Books: The Tiger’s Wife

I found a book club closer to home than the one I had joined last fall (and which I have only attended once, mostly due to schedule conflicts but also because I wasn’t interested in last month’s choice, In One Person by John Irving). This evening I attended my first meeting, where we discussed The Tiger’s Wife by Téa Obreht.

I was surprised to find that I was the only one who had liked the book. I found it puzzling, sometimes very brutal, but for the most part a book full of hauntingly beautiful stories. When I finished I wasn’t quite sure what to make of it – what exactly was the author trying to say? But I never found it boring or too hard to understand.

Reviews that I read helped me make some sense of it. One blog post sums up that book as “the stories we tell ourselves to help us understand death, especially when it is pointless, and especially when it is far away.” I don’t know that stories help us understand death, exactly, but they help us put it into perspective, cope with it, and find value and meaning in life even as death robs us of so much we cherish.

Another blogger points out the contrast between the doctor’s struggle to use logic and science to solve problems (both the narrator and her beloved grandfather are doctors), and the irrational behavior that characterizes much of human life. “Wars are mindless things that terrify people. Superstitious people behave in crazy ways. Doctors try their best to make sense of all this insanity, but it is never easy.”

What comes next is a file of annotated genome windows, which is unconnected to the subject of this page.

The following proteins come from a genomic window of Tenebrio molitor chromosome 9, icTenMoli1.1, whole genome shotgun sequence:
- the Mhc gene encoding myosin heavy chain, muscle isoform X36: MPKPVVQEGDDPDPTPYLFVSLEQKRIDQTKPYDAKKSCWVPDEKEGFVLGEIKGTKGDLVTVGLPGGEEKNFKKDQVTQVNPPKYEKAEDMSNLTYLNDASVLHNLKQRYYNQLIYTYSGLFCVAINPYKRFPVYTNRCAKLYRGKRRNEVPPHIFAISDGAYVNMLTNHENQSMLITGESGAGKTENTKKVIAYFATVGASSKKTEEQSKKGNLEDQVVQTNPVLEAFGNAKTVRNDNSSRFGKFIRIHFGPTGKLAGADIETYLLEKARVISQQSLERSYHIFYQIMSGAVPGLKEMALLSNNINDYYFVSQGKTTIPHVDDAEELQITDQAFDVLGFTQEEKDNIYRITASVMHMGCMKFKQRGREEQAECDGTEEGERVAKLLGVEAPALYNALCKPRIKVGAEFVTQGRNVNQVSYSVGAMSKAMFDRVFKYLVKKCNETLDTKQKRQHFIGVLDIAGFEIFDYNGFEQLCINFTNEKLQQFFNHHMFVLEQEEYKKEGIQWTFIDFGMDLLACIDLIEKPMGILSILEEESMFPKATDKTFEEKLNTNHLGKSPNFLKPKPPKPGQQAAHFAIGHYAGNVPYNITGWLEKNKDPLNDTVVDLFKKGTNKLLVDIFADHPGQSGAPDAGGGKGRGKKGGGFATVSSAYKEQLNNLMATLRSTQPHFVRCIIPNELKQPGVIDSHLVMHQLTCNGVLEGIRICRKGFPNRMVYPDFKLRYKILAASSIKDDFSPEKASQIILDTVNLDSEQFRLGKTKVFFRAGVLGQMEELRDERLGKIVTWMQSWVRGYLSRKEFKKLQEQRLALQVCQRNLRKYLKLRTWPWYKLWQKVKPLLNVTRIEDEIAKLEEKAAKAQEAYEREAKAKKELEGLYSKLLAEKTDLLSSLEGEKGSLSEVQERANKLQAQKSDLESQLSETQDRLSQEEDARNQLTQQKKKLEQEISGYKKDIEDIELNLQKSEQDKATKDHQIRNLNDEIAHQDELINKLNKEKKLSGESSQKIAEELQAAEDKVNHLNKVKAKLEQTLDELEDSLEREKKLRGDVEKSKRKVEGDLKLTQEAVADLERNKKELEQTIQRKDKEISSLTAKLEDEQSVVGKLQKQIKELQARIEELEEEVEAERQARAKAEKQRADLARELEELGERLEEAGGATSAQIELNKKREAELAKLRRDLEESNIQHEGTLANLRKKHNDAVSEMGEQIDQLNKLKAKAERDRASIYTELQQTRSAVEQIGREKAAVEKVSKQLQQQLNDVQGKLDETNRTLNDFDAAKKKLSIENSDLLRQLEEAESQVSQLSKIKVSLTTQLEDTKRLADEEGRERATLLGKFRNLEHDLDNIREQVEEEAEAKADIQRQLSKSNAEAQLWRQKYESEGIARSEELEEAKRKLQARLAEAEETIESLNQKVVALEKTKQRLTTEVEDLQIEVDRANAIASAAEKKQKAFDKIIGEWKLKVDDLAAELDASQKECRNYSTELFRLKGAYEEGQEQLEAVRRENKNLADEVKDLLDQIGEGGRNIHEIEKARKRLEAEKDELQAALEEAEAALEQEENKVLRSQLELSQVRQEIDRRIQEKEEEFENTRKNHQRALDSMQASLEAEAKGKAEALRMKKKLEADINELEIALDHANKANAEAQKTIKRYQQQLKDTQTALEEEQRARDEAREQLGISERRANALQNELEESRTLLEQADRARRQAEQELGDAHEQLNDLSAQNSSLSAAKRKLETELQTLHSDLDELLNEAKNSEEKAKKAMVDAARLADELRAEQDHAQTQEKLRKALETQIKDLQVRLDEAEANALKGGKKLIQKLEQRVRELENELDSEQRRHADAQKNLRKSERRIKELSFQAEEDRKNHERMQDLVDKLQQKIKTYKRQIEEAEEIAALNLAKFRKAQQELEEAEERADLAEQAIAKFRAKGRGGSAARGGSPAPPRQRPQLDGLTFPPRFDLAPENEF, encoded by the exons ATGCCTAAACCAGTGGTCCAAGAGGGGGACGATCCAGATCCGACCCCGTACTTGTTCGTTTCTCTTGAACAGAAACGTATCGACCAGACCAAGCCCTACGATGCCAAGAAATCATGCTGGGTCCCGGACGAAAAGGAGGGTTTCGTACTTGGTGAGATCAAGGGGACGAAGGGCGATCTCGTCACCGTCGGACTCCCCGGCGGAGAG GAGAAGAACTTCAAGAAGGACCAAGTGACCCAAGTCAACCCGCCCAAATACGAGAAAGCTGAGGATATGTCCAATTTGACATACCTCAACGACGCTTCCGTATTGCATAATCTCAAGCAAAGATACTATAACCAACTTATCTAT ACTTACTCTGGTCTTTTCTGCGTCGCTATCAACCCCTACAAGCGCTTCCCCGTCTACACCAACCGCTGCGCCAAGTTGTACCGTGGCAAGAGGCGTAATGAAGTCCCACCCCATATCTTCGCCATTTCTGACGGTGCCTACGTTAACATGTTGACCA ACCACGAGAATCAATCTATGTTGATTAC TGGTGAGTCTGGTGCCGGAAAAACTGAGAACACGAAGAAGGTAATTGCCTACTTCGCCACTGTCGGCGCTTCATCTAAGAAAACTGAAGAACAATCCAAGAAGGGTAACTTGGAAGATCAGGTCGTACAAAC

Some reviews seem to consider Obreht’s debut novel a masterpiece, but others recognize its weaknesses. A review in Salon praises Obreht’s flair for storytelling, but points out that she would have done better to write a series of separate stories rather than trying to tie them together in a single (confusing) narrative.

Fortunately, talking about books is good conversation whether or not you like the book. We talked about families and family stories, about attitudes toward death, and about societal change across generations. I look forward to more good conversations over more books at future meetings – and to getting to know my fellow readers. And I even found out there are more book clubs here in town!

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